If the marijuana is found to weigh more than 5 pounds, the charge will be upgraded. Law enforcement officials say 5 pounds of marijuana is much more than is commonly held for personal use.

Thank you, law enforcement officials!


A double positive from one poll number: most Americans are decent human beings, and Republicans admit that's not their base.

A New York Times/CBS poll last week found that 66 percent oppose the House's measure to build hundreds of miles of fences along the southern border. Sixty-one percent said illegal immigrants who have lived and worked in the United States for at least two years should be given a chance to keep their jobs and eventually apply for legal status. Just 35 percent agreed with the House's position that they should be deported.

But House members say they are convinced that their voters came to a very different conclusion from the marches -- the problem of illegal immigration is even more troubling than they thought, and House Republicans must stand by their position.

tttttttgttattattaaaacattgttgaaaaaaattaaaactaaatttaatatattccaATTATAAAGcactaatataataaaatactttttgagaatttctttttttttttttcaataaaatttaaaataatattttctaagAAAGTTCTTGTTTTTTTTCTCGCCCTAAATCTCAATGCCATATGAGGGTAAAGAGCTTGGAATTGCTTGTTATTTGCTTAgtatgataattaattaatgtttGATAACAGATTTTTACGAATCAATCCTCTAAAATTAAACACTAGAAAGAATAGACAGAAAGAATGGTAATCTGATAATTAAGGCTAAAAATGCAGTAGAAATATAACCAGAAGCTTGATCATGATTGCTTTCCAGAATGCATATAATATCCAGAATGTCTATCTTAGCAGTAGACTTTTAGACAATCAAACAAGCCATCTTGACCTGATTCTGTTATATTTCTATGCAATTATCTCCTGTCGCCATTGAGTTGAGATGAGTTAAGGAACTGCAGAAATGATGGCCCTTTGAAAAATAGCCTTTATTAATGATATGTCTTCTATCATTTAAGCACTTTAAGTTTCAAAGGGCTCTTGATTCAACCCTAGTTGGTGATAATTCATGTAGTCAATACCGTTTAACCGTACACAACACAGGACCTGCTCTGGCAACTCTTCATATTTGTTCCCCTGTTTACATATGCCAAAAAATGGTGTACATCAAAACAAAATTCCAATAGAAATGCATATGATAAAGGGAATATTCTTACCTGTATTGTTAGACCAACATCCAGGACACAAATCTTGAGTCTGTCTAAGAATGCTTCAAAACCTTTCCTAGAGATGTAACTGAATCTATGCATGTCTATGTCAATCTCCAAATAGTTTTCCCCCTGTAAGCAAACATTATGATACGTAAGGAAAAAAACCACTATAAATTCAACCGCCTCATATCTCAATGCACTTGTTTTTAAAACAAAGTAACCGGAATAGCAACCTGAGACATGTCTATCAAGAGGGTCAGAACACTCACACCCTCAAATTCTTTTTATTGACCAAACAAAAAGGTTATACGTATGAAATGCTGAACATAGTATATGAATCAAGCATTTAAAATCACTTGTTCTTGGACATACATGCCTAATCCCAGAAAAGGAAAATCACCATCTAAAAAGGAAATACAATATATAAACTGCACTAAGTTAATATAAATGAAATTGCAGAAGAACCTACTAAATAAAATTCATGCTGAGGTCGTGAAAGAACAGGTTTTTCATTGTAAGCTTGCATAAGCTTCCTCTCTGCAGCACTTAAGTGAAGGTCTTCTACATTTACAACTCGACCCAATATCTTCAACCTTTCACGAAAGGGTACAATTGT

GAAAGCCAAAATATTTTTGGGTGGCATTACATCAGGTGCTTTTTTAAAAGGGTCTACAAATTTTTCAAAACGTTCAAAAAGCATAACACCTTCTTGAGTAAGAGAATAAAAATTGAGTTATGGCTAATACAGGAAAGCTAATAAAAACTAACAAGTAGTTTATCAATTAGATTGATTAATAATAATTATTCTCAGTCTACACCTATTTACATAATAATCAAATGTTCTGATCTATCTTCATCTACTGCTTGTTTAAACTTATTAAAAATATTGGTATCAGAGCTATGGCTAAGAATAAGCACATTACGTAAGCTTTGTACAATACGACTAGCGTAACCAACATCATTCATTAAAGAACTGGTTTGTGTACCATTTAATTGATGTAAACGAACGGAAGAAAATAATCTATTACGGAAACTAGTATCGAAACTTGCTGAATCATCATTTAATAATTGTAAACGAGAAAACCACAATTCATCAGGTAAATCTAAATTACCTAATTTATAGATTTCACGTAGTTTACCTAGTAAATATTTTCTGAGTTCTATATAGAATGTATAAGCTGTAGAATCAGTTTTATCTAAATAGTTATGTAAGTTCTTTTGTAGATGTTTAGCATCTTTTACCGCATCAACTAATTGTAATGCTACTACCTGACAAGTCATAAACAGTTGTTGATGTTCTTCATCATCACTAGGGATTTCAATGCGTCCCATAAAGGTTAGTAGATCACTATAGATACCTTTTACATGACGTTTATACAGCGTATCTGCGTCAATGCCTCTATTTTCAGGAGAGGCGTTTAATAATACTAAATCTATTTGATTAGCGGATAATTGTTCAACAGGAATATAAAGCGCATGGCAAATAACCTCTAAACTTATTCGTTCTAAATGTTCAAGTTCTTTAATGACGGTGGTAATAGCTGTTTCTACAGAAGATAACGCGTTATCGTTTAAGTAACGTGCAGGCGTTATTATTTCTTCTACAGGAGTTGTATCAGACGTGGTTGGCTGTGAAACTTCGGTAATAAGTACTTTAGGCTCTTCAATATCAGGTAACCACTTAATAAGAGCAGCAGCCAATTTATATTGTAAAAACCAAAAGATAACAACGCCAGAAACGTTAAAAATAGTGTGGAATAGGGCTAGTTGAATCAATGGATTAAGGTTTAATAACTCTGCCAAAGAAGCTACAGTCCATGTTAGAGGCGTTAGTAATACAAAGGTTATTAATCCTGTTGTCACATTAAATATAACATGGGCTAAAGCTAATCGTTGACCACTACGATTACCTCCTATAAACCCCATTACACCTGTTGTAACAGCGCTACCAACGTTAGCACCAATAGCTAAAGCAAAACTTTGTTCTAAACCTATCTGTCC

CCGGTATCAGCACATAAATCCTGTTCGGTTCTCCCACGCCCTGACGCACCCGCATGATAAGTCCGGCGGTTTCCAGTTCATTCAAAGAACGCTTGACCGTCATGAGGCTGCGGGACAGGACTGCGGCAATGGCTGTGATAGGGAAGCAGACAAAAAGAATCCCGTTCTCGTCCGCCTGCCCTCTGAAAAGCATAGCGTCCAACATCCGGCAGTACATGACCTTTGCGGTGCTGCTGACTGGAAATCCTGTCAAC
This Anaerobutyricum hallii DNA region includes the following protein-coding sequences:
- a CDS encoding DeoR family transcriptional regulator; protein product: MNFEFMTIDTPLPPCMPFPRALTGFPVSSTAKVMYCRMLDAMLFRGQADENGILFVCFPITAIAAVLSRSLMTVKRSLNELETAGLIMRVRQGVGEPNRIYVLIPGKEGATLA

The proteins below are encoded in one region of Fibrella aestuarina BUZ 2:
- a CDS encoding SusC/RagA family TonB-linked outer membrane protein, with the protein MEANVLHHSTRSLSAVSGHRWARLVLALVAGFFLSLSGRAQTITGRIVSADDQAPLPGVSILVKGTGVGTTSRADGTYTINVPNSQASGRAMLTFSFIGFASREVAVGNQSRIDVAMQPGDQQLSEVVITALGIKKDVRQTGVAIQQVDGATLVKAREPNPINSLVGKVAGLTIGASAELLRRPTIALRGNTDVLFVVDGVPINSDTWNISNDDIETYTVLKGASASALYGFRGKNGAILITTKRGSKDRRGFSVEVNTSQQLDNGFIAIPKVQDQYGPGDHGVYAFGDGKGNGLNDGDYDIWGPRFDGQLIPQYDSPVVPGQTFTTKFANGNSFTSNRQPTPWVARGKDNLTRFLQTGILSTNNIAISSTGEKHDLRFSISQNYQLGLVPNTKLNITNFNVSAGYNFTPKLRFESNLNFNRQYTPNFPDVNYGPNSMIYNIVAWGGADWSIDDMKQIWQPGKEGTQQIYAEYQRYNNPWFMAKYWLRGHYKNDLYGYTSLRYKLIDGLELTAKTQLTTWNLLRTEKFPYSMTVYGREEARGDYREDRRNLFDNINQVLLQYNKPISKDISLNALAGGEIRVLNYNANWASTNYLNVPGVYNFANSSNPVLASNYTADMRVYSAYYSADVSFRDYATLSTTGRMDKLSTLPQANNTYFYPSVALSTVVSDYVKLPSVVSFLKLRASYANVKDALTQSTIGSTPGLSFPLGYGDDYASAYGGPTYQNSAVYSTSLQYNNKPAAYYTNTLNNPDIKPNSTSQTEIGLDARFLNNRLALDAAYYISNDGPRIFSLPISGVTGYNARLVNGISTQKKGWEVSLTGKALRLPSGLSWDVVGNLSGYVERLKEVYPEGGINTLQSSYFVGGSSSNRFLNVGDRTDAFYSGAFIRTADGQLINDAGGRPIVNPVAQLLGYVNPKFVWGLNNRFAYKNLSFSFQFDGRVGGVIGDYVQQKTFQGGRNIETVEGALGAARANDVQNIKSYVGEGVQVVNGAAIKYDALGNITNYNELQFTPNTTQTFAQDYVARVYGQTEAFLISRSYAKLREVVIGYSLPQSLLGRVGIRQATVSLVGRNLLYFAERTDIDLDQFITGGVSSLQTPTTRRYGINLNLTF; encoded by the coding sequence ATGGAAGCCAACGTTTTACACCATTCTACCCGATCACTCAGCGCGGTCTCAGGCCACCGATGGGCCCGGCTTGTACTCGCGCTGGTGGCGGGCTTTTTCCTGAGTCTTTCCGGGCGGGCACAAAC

Sunday, May 14, 2006

The plot thickens

I've been waiting for something like this ever since reading Larry Johnson's reaction to Mary McCarthy's firing.

By the way, I know we've been distracted lately, what with Cheney's being linked directly to the smearing of Joe Wilson (handwritten notes on a copy of Wilson's NYT editorial, no less!), and the promise of "shocking" new accusations from an NSA whistleblower at this week's senate hearings . . . but has anyone noticed what's going on with the stock market lately?

Saturday, May 13, 2006

August 16th this year